The early web browsers being Nexus and Netscape were all too naive – in the sense that they did not even have the basic ability to show images properly (images did appear in their later versions). Today, web browsers have evolved to a whole new level. Firefox and Google’s Chrome web browsers being the most eminently used ones have a vast number of users.
On the Windows platform, it is as easy as a piece of cake to install Chrome. You just have to go to Chrome’s website, and download the desired (32-bit/64-bit binary) installer. But that’s not the case in Linux. We are going to walk through the steps of how to successfully install Google Chrome on our test machine (Fedora – 23).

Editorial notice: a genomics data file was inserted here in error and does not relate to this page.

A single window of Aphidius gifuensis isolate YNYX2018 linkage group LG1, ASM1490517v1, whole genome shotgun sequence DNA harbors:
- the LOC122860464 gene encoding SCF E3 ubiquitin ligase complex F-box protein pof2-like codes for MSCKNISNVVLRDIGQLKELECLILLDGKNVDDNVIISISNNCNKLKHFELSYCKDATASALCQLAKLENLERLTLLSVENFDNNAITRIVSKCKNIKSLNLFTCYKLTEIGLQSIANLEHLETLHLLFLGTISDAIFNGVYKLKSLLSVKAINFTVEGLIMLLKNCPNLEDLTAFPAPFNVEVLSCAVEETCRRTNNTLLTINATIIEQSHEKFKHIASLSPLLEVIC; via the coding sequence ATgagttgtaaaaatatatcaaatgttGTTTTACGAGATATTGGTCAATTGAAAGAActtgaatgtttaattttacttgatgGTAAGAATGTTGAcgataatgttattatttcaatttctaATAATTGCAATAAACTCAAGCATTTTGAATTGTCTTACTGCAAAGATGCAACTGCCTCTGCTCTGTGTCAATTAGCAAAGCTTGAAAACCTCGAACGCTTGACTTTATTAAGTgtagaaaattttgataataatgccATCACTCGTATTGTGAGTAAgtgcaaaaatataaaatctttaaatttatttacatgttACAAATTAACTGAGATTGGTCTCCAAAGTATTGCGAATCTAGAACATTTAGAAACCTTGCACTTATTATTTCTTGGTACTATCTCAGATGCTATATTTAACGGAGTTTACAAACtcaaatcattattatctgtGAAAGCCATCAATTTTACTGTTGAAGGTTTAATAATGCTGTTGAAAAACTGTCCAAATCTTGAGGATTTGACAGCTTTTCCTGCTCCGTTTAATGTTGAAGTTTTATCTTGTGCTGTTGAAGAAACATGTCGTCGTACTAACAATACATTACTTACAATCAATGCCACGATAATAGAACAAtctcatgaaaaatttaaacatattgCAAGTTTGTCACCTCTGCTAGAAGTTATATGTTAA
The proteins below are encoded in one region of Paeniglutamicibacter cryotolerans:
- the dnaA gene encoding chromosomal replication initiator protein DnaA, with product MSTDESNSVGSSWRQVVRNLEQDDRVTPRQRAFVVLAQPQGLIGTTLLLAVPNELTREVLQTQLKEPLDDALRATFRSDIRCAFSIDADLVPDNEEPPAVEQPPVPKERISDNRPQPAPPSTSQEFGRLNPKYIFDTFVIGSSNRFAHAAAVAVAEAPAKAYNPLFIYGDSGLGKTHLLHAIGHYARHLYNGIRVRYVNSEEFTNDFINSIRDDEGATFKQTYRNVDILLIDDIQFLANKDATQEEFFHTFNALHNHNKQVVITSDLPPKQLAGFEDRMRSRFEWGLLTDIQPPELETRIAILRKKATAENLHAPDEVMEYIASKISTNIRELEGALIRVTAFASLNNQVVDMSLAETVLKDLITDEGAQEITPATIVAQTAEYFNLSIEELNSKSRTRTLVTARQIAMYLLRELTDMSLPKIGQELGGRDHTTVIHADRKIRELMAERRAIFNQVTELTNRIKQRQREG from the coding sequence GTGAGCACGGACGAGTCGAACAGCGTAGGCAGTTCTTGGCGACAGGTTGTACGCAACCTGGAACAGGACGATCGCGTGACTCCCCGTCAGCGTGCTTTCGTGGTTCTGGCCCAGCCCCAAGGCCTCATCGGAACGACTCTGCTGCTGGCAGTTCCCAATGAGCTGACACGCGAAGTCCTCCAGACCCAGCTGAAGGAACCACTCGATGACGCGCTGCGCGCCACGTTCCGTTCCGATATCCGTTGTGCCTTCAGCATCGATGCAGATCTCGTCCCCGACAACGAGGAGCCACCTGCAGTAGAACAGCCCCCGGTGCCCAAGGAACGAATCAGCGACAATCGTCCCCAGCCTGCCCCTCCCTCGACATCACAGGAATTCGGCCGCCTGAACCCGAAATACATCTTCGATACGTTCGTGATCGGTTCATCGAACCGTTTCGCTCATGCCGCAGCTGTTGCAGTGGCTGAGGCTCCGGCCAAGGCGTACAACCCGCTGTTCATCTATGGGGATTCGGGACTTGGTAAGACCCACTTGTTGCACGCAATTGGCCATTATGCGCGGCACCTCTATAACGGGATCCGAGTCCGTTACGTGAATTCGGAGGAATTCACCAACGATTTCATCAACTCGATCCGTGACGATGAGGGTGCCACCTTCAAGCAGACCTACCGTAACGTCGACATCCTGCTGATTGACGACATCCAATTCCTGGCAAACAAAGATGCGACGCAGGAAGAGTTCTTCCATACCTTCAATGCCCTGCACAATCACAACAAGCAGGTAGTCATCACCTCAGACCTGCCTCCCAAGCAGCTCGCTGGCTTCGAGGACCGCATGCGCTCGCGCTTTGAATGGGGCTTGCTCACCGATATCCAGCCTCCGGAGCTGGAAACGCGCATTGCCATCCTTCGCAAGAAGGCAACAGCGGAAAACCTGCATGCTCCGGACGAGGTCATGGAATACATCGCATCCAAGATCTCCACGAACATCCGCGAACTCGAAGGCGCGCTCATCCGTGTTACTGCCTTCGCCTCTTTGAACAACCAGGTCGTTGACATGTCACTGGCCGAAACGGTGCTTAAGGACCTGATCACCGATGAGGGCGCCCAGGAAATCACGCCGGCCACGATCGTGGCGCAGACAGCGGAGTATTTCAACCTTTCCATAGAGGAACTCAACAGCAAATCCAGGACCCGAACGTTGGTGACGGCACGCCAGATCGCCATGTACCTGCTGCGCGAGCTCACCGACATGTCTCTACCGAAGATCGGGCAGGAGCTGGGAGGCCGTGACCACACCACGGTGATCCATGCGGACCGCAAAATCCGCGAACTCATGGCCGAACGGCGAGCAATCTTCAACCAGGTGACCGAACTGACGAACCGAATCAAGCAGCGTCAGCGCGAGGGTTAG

First of all, launch a terminal of your liking (Gnome Terminal in our case) and fire up the following commands:
- We need to change to the root user first, so:
$ sudo su (give the root password, and you’re good to go)
- Enable the Google’s YUM repository:
$ nano /etc/yum.repos.d/google-chrome.repo
This creates a file by the name “google-chrome.repo” and places it in /etc/yu.repos.d
- Next, just copy and paste the following into the screen that comes up ahead:
[google-chrome] name=google-chrome - \$basearch
- Followed by the following:
$ dnf check-update
- Now, there are two Google Chrome versions available, that go by the name “google-chrome-stable” and “google-chrome-beta” to be exact. Install the one that suits you. For an average user, the latter is somewhat never required:
$ dnf install google-chrome-stable
That’s it for now, you have successfully installed Google Chrome on your Fedora 23 Machine.